By Laina Sara Miller
A Sephardic law and ethics professor from Bar-Ilan University came to this university last Monday to discuss his discovery and translation of an 18th-century story about a Rabbi and a Sheikh, transcribed by Rabbi Yitzchak Farhi of Jerusalem in his 19th-century text, “Sweeter than Honey.”
Dr. Zvi Zohar was also in the area to speak at the 12th Annual Association for the Study of the Middle East and Africa Conference.
“Professor Zohar contacted me. I thought it was a good opportunity,” said Dr. Hayim Lapin, the Robert H. Smith Professor of Jewish Studies and History and director of the Joseph and Rebecca Meyerhoff Program and Center for Jewish Studies. He organized this event.
Zohar’s lecture revolved around a story attributed to the lifetime of Rabbi Moshe ben Mordechai Galante, the chief rabbi of Damascus from 1781-1806. In this story, Galante meets and befriends a local Sheikh.
According to the story, Galante wanted to learn how to mystically know if a sick person would live or die, something that the Sheikh was said to be capable of doing. Galante traded his own knowledge of secular wisdom to the Sheikh for the process of learning how the Sheikh gained this mystical knowledge, only to discover that the Sheikh’s secret is the name of God in the form of the Tetragrammaton.
The tale ends with Galante bewailing how far Jews have fallen from properly serving God that only a non-Jew in this generation can respond to the name of God with enough awe to be gifted with mystical knowledge.
The focus of Zohar’s talk was the origin of the story: is this story merely a religious lesson about the awe due to God, and even the name of God? Or is it a true story reshaped into the familiar framework of a fable?
The discussion in the room grew amiably contentious, as some guests argued in favor of this tale as merely a fable, while others leaned more heavily on the idea of this story as history.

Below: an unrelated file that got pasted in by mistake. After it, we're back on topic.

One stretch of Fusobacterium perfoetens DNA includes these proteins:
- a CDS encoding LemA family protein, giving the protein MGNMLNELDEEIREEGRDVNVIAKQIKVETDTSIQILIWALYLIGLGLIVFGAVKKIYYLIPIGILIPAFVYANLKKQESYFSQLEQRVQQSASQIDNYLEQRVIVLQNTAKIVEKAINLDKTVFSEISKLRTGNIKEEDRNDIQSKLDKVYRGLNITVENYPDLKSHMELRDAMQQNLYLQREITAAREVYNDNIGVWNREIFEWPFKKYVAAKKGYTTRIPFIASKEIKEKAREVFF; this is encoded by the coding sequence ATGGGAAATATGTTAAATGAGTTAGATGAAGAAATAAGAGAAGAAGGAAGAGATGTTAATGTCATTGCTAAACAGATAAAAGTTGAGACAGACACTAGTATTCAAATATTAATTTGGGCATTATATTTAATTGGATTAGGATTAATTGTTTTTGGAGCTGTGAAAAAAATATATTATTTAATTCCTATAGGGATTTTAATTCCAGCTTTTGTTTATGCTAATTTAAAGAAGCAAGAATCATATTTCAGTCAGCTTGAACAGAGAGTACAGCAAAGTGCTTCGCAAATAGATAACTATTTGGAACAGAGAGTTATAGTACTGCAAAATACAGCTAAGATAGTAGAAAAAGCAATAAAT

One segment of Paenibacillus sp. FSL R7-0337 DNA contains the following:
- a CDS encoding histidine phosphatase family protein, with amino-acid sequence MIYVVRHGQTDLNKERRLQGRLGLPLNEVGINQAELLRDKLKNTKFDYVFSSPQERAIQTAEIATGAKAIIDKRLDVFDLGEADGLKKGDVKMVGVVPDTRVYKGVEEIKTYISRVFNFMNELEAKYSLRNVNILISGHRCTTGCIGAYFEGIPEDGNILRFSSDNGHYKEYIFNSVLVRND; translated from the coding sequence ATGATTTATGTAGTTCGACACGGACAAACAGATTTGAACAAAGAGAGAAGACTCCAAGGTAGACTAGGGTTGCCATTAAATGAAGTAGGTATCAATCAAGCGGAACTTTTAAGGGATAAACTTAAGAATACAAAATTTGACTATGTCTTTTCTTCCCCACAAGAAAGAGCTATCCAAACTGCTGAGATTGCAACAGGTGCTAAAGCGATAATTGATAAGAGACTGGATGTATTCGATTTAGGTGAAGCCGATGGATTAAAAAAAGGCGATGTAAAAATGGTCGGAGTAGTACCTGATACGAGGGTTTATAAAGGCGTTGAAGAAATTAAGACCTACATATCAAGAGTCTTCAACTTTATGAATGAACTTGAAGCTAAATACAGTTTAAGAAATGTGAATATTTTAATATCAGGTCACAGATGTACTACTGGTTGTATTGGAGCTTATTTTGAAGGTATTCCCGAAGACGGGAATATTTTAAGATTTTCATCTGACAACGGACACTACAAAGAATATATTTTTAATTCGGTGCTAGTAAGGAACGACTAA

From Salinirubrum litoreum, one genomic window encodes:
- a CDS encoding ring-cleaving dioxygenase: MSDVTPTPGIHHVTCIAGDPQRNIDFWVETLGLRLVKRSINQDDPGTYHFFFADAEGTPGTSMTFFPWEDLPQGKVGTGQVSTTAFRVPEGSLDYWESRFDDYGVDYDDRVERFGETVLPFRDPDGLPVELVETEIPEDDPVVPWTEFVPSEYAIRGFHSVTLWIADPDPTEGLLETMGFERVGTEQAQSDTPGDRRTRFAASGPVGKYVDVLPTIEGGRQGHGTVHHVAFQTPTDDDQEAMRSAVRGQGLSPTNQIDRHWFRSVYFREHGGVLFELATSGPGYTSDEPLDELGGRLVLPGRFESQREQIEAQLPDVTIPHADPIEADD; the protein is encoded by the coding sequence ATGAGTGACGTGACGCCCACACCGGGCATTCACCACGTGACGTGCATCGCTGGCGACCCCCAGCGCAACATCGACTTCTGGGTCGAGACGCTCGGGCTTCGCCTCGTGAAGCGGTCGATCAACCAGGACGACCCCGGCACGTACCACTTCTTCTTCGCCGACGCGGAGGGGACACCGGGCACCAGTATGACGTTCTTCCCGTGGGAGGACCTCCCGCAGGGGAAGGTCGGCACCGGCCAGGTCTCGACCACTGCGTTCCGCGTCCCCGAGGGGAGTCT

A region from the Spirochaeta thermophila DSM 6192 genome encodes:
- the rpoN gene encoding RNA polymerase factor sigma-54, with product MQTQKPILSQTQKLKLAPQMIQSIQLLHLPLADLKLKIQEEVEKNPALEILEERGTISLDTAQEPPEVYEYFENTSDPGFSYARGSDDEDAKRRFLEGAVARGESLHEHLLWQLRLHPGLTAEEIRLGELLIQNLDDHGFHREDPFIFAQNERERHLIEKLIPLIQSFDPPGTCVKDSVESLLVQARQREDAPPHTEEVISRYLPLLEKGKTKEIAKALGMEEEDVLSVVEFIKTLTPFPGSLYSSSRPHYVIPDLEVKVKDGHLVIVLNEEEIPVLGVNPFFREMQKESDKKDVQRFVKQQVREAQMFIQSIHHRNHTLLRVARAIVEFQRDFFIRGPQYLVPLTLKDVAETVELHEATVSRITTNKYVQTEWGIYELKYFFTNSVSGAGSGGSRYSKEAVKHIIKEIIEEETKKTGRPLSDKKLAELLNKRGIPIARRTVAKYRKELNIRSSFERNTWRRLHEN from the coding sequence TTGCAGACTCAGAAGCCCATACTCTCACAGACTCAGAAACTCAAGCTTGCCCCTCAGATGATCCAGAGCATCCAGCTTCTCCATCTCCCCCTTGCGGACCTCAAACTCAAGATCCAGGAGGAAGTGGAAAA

Dr. Shay Hazkani, an assistant professor of Jewish Studies at this university, said the importance of this story lies in its context. Focusing on the binary of ‘true or fable’ is unnecessary.
The story “tells us about their interactions. Whether it is real or made up doesn’t matter,” Hazkani said.
No matter which side of the discussion, however, the overall response to the talk was positive.
One happy guest was Mary Steele, a 72-year-old member of the Golden Identification Card Program from Silver Spring. While not Jewish, Steele said that she enjoyed attending this talk and others like it.
“I’ve learned so much just by auditing the classes,” Steele said, referencing the Jewish Studies and Religious Studies courses offered at this university.
Zohar’s talk flowed from eastern Jewish history, to mysticism and to the sometimes highly-structured ways that Jews and Muslims interacted in the 18th and 19th centuries in the Near East.
The question of the historicity of the story related was fiercely argued, including the question of who the “Sheikh” in the story might have been. The mysticism associated with the Sheikh in the story led Zohar to assert that the Sheikh was likely a Sufi Sheikh, as listed on the flyer advertising the event, but Zohar also acknowledged that the Sheikh is never described as “Sufi” in the story’s text.
Further information about the story and Zohar’s research into the story can be found here.